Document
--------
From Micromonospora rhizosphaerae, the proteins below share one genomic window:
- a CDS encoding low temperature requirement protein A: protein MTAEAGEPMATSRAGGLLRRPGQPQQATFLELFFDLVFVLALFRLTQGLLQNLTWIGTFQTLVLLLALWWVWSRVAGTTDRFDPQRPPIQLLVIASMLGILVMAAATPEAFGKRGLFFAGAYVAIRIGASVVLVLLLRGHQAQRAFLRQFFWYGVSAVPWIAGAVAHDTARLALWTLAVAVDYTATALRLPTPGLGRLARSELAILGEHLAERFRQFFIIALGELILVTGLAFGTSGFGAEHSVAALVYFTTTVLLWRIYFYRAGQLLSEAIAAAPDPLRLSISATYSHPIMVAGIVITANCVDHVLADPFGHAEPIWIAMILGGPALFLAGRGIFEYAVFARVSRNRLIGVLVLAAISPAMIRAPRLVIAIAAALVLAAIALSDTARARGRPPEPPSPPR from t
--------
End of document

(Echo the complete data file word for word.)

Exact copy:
From Micromonospora rhizosphaerae, the proteins below share one genomic window:
- a CDS encoding low temperature requirement protein A: protein MTAEAGEPMATSRAGGLLRRPGQPQQATFLELFFDLVFVLALFRLTQGLLQNLTWIGTFQTLVLLLALWWVWSRVAGTTDRFDPQRPPIQLLVIASMLGILVMAAATPEAFGKRGLFFAGAYVAIRIGASVVLVLLLRGHQAQRAFLRQFFWYGVSAVPWIAGAVAHDTARLALWTLAVAVDYTATALRLPTPGLGRLARSELAILGEHLAERFRQFFIIALGELILVTGLAFGTSGFGAEHSVAALVYFTTTVLLWRIYFYRAGQLLSEAIAAAPDPLRLSISATYSHPIMVAGIVITANCVDHVLADPFGHAEPIWIAMILGGPALFLAGRGIFEYAVFARVSRNRLIGVLVLAAISPAMIRAPRLVIAIAAALVLAAIALSDTARARGRPPEPPSPPR from t